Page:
Nonlin.org:
    and know that a “conditional beneficial” is not at all same as a “beneficial”.

    Beneficial is always conditional. Again, Darwin talked about the interplay of variation and the environment. Is this really that hard for you to understand? Are you truly challenged enough not to understand something this simple?

    Nonlin.org:
    Right, math genius? You told them ignorants, right?

    I have kept trying hard for a zillion comments, yet the only ignorant fool around here refuses to understand that Darwin never taught about mutations, let alone about environmentally-independent beneficial ones.

    I keep reminding some imbecile that natural selection is about the interplay between variation and the environment, yet the imbecile keeps ignoring the obvious to repeat, ad nauseam, that evolution is about “magically environmentally-independent beneficial mutations.” Yet, such things don’t figure out anywhere in evolutionary theory, and never did.

    Keep burning your straw-men, but nobody here is going to be impressed by that. What’s truly impressive is how hard it is for you to grasp a few simple concepts.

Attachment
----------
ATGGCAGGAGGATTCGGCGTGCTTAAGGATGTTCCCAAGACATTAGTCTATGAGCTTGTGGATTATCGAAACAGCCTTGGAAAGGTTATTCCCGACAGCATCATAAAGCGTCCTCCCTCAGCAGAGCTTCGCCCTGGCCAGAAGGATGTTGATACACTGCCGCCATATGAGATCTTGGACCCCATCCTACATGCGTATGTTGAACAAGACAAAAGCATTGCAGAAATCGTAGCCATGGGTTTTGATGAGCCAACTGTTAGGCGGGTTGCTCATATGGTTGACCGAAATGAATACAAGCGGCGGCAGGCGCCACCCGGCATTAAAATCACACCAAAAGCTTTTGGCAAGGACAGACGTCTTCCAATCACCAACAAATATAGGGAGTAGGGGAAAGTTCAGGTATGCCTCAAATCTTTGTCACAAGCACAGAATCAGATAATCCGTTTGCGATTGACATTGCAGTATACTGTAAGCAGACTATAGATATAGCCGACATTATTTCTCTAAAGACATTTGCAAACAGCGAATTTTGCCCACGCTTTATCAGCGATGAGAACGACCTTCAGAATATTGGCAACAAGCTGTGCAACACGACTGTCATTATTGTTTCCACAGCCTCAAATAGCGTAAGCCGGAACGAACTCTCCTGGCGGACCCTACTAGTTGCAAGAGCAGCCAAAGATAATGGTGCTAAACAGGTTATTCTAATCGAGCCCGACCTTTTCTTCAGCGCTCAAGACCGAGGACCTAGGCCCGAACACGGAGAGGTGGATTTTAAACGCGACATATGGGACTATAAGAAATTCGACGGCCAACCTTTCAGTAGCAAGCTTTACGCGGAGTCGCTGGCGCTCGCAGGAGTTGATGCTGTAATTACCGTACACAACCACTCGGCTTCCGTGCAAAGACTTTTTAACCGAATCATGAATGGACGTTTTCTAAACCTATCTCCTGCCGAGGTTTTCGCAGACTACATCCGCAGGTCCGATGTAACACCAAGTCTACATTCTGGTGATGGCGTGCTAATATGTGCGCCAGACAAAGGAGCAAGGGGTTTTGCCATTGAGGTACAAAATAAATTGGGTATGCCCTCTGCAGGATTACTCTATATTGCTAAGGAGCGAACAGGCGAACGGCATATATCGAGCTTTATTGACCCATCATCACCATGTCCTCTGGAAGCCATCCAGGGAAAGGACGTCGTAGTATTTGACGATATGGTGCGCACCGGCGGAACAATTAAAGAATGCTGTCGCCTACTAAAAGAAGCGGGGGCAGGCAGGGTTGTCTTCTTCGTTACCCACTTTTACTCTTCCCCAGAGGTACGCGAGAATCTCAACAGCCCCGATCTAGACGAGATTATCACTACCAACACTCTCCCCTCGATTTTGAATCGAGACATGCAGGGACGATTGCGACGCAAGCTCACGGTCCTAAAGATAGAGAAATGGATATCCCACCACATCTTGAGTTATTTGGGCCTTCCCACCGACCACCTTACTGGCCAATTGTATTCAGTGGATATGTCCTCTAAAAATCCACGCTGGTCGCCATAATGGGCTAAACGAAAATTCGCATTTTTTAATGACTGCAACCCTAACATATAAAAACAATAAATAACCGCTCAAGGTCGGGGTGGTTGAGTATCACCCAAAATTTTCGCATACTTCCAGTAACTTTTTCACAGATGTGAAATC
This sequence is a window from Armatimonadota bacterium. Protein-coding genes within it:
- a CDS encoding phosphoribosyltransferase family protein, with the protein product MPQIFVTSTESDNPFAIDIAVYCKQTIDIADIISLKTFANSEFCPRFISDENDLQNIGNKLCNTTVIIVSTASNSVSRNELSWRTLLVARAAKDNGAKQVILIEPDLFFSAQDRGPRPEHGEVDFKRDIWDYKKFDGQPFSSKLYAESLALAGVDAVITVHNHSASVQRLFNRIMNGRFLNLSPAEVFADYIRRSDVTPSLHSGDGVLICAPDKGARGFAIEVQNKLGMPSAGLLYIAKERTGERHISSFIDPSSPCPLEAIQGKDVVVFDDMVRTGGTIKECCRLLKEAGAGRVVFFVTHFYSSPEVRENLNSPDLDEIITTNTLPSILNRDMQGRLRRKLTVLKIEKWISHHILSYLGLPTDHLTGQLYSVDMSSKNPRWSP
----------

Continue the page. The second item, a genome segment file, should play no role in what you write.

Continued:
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  9. Moved a comment to guano. It is against the rules to impugn the mental capacity of fellow members.

    ETA and another

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  10. OMagain: Contingent on what?

    I know you’re a starving, unemployed impresario, but DO make an effort and follow the thread.

    Joe Felsenstein: far more than enough has been said in this thread to convince 99% of lurkers that nonlin.org’s objections to natural selection are vacuous.

    If you don’t understand something, like the very clear and well documented objections I presented, shouldn’t you doubt yourself first and foremost?

    Corneel: You are not paying attention. Several people have already told you multiple times: It did outcompete its cousins within the population into which it was introduced. However, the ability to aerobically use citrate is only adaptive in an environment where other carbon sources, like glucose, are limited.